For example, Hurricane Andrew, which hit Florida in 1992, cost upwards of $40 billion in damage, but resulted in only one disaster declaration because the damage was almost entirely confined to one state.

Hurricane Irene, on the other hand, pummeled much of the East Coast this summer, causing the president to make 9 disaster declarations, one for each state affected. Although there were 8 more declarations for Irene than for Andrew, the Irene caused about $7 billion in damage, a fraction of the damage caused by Andrew (up to $42 billion in today’s dollars).

Each presidential disaster declaration makes the federal government -- specifically FEMA -- responsible for at least 75 percent of the recovery costs, relieving cash-strapped state and local governments of the billions in damages caused by this year’s hurricanes, floods, and tornadoes.

Copyright 2011 ABC News Radio


Michael Brown: Karl Rove ‘Micromanaged’ Katrina Response

ABC News(WASHINGTON) -- Former FEMA director Michael Brown is out with a new book that makes an explosive charge: that Bush White House political guru Karl Rove sought to “micromanage search and rescue efforts from afar” in the aftermath of Hurricane Katrina.

Brown’s clear implication was that Rove was playing political favorites in the wake of the tragedy. Brown writes that “Karl Rove became interested in Louisiana for the very practical reason” that a once solidly Democratic state could be turned red.

On ABC’s Top Line webcast Thursday, Brown was asked if Rove sought to inject himself into response and recovery efforts after Katrina.

“Oh absolutely, and it’s amazing to me that -- that you guys shouldn't be surprised by that,” Brown told ABC News. “What was happening was -- it boils down to this: Everybody was trying to gain some sort of advantage during the storm.”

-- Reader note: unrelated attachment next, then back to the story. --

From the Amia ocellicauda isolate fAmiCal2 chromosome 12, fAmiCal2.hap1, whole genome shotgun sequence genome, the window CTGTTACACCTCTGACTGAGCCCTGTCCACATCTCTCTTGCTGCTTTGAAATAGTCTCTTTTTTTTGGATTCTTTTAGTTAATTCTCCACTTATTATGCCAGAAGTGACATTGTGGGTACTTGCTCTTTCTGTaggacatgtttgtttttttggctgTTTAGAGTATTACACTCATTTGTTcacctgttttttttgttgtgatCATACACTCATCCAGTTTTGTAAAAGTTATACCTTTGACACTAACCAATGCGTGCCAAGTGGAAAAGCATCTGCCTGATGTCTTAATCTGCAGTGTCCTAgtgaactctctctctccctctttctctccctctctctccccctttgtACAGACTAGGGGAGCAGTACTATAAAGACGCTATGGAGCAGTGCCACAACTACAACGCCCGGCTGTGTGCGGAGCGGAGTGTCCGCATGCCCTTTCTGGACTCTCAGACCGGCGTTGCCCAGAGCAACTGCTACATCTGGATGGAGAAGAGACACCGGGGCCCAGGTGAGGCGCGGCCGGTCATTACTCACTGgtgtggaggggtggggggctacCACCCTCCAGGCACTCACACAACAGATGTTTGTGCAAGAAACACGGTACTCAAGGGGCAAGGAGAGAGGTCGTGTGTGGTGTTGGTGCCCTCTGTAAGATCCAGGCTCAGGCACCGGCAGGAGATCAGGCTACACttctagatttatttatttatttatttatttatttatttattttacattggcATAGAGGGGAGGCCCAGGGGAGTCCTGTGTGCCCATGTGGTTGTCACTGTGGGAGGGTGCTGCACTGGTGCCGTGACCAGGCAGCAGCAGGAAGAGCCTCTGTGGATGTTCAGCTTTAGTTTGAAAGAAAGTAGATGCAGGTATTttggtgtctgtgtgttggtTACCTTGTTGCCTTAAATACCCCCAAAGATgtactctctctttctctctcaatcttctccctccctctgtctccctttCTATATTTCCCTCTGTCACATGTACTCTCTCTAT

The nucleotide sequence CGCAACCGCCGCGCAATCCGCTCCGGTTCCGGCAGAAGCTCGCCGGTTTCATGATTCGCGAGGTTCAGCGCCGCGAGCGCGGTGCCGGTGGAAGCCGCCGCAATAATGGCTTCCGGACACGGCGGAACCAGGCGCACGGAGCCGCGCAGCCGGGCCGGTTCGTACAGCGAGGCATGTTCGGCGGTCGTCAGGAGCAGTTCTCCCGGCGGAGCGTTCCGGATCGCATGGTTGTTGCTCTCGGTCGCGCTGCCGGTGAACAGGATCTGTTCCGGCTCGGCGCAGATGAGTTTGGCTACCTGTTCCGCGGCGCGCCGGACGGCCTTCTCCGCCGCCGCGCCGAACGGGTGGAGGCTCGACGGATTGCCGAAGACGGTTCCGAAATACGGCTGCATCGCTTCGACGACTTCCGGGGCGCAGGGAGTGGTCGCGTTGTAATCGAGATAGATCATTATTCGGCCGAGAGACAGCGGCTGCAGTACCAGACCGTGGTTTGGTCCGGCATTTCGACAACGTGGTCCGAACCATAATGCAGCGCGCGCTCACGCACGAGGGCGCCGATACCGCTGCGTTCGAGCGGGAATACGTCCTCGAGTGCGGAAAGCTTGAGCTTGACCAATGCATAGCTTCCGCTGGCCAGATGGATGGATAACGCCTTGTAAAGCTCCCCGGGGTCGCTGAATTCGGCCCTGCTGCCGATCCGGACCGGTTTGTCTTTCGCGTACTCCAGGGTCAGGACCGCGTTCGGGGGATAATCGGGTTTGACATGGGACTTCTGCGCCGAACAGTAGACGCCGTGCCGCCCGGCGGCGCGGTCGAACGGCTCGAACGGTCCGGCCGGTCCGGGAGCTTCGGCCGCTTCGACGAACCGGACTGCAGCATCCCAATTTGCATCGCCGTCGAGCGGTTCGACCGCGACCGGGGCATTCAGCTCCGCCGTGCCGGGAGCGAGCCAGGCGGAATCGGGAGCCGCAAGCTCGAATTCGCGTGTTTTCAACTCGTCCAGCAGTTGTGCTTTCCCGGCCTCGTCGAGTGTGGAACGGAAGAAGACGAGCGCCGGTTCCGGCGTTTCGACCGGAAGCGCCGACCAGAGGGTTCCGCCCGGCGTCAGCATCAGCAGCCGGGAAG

“And if you had a favorite parish, or you had somebody you were trying to help, Karl was stepping in and he was making phone calls back to my staff saying, ‘Why aren’t we doing something over here?’ or 'Let’s go do this over here,’ or ‘This person in this parish needs this.’ Totally irrespective of what the overall game plan was to respond to this disaster.”

Rove responded to Brown’s charge that he sought to “micromanage” the Katrina response with a terse statement to ABC News: “Any such suggestion is not accurate.”

Asked if Rove reached out directly to him, Brown said no, but he said Rove did contact members of his staff. Brown said he has emails that prove that, and promised to provide them to ABC News.

Brown -- made famous as “Brownie” by President George W. Bush, who praised him as doing a “heckuva job” in the aftermath of the devastating 2005 storm -- was pushed out of his position as FEMA director after a response that was widely criticized as disorganized and inadequate.

Brown’s book -- Deadly Indifference: The Perfect (Political) Storm -- gives his side of the well-documented events surrounding Katrina. And he argues that FEMA remains ill-equipped to respond to natural disasters.

Copyright 2011 ABC News radio

ABC News Radio